On making a conscript that doesn't suck.

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clawgrip
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Re: On making a conscript that doesn't suck.

Post by clawgrip »

Sights wrote:Don't mean to take attention away from Chagen's budding script, but I have a noob question concerning what Clawgrip said...
clawgrip wrote: Part 3
Every time I've seen someone design a conscript and show the characters from a logographic script that it supposedly descend from, the characters shown are invariably basic pictographs or ideographs. This simply isn't how it works. If a society has an entire functional logographic script from which to choose source characters for a syllabary, why would they seek out only basic pictographs or ideographs for this?
I thought that's exactly how a number of characters from the latin alphabet originated. Doesn't the current "A" shape trace its origins to a character resembling an ox head in Phoenician or Proto-sinaitic? My understanding (or total lack thereof) was that certain ideographs eventually became the phonetic characters for the sounds which made up the corresponding word in the first place (most often the first sound of said word, ASFAIK). What I guess Clawgrip is pointing at is that... it would be strange that only certain ideographs were "picked" instead of others, particularly when a complex logographic system was already in use? It sounds unlikely now that I think about it, but I thought the reason for this was that the ideographs concerned represented very basic dimensions of human life: things like "water", "sun", "house" and other words likely to come up in Swadesh lists and things like that. Am I mistaken?

I ask because I'm developing a script too (an alphabet), and I thought that this logic was sound enough [:|]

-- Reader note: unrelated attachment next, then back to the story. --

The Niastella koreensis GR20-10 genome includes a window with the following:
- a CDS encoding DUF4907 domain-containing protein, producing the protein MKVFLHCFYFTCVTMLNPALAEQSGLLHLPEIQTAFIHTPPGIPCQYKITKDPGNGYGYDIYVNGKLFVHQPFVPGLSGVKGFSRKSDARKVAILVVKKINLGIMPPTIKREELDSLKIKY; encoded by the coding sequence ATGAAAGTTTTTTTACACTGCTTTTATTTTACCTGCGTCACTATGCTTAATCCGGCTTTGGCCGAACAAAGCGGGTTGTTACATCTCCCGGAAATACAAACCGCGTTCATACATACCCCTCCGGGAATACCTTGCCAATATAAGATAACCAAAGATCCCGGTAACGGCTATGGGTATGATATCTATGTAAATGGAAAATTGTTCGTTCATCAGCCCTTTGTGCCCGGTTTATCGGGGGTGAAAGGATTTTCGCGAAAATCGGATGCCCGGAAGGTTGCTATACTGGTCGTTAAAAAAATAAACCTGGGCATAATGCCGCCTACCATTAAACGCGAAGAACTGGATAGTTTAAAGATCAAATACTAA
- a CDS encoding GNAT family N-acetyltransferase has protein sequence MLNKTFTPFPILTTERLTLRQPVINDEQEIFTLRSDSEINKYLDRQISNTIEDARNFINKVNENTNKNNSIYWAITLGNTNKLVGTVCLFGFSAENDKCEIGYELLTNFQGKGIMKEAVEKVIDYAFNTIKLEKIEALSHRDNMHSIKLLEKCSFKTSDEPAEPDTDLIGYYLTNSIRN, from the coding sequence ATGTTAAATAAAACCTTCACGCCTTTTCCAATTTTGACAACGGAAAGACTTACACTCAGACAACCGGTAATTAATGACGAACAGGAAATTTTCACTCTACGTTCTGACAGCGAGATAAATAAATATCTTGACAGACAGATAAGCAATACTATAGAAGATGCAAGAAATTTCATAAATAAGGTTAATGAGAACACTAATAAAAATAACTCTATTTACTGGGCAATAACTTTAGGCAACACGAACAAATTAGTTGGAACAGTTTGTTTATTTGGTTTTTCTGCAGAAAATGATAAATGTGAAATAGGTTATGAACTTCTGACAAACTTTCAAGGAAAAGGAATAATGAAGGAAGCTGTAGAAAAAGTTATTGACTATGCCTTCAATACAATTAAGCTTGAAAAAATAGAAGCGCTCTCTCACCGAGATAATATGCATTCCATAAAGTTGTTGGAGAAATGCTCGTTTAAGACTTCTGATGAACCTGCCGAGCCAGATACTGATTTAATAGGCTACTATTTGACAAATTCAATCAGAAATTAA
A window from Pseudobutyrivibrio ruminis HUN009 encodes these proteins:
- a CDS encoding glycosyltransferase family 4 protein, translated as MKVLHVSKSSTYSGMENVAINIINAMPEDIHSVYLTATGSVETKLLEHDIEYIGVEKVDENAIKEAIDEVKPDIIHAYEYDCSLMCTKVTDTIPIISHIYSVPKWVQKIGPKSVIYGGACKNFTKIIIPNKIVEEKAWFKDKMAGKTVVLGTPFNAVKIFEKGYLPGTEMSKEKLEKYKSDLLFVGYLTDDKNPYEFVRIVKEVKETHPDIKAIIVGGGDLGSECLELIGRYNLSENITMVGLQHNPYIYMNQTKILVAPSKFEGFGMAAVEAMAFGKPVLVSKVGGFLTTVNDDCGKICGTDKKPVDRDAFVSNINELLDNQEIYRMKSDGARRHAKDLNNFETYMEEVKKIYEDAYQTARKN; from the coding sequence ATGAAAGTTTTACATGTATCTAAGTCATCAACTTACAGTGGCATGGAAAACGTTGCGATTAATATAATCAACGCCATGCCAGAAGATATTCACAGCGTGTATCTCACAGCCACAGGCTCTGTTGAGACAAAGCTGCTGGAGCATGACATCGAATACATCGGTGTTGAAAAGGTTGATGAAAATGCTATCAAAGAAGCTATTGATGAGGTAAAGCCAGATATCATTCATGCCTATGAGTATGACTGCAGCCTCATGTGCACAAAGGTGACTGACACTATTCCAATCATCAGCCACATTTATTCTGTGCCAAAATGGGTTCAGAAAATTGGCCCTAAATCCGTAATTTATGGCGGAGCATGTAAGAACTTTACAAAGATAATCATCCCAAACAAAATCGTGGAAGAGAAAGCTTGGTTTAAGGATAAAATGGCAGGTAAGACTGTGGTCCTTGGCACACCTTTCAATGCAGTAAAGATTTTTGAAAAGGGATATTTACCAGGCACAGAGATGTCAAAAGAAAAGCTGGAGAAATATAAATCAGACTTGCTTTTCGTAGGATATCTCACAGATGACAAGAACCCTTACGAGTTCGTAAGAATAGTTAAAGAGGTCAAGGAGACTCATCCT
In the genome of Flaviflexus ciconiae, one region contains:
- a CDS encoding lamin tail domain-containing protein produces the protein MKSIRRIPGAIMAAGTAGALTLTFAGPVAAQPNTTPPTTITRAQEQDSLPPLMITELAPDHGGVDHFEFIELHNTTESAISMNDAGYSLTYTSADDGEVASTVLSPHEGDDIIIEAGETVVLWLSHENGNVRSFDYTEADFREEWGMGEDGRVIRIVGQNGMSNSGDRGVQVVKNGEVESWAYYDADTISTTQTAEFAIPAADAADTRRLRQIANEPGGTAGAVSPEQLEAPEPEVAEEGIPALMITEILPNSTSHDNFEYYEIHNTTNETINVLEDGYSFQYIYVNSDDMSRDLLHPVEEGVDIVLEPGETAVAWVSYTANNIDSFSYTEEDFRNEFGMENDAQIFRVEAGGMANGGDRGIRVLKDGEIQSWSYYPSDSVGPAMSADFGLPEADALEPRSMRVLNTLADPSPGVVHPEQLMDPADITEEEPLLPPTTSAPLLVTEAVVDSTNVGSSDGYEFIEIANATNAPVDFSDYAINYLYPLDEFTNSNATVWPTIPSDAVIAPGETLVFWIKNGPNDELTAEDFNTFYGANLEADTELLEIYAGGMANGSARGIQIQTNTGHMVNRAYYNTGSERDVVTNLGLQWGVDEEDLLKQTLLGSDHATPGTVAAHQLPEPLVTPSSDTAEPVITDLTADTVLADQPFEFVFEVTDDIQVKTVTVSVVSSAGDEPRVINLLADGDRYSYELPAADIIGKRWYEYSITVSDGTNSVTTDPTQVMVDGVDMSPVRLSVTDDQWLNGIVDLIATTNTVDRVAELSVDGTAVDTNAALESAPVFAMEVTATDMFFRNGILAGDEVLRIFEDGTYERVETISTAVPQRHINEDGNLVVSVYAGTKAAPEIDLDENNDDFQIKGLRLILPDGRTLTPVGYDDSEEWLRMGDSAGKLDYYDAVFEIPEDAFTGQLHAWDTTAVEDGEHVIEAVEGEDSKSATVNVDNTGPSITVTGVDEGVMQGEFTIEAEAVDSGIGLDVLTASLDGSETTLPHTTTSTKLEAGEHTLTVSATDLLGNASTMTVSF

Let me clarify. I was definitely not saying that it is impossible for phonetic glyphs to originate from basic pictographs (as indeed, many Latin letters do), but that it's unlikely there won't be several non-basic ones <E> is supposed to come from the sign for Egyptian "jubilation", and <S> from "hunt".

Egyptian very early on developed phonetic writing based heavily on pictographs, and avoided compounding glyphs and this influenced a lot of scripts in the area, which is why a lot of Latin letters can be traced back to basic pictograms (although Cuneiform did take advantage of compounding). Chinese is quite different, because it didn't really develop a phonetic script and was heavily into compounding, so when hiragana was created, it borrowed from complex characters.

Let's try an example. Imagine, if you will, that English were written in a logographic script, and that a syllabary was slowly beginning to develop from it. If we think, what word would likely get used for the syllable /biː/, it would likely be "bee". You could use a pictograph of a bee, or maybe not. This is 蜂 in Chinese/Japanese, a compound character that does not contain a pictogram of a bee (but it has one of a snake!). If we were going to choose one for /beɪ/ we would probably choose the character for "bay". It could be a pictogram of a bay, but again, This is 灣/湾 in Chinese/Japanese, which also does not contain a pitogram of a bay (just one for water). If we chose a glyph for /teɪ/ we might go with "tame" (馴 in Chinese), "take" (取 in Chinese), etc.

Also, we should remember that the Swadesh list is about basic words and has nothing to do with writing. My main point is that already literate cultures are not necessarily going to choose from their most basic words when designing a phonetic writing system, they're probably going to choose whatever seems easiest to remember (like the glyph for "owe" in our hypothetical English logography is a natural choice for the syllable /oʊ/, even though the "owe" glyph would likely be complicated due to the difficulty of representing that concept visually), or whatever has most cultural significance, or whatever looks nicest.
I ask because I'm developing a script too (an alphabet), and I thought that this logic was sound enough [:|]
I may have overstated somewhat. If we look at the basic phonetic pictographs for Egyptian, we see that a lot of them are relatively simple, not Swadesh-level basic, but still not compounded or anything.

Egyptian single consonant characters give us: vulture, reed leaf, arm, quail chick, leg, stool, horned viper, owl, water, mouth, reed shelter, wick, and so on.

Hiragana characters are a little more random and complicated, giving us: easy/safe, more than, eaves, clothing, at/in/on, add, how much, long time ago, plan/measure, self/I/you, left, of/this, unit of measurement, world, before/formerly, fat, know, river, heaven, stop, etc.
Last edited by clawgrip on 18 Apr 2014 03:44, edited 1 time in total.

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Thrice Xandvii
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Re: On making a conscript that doesn't suck.

Post by Thrice Xandvii »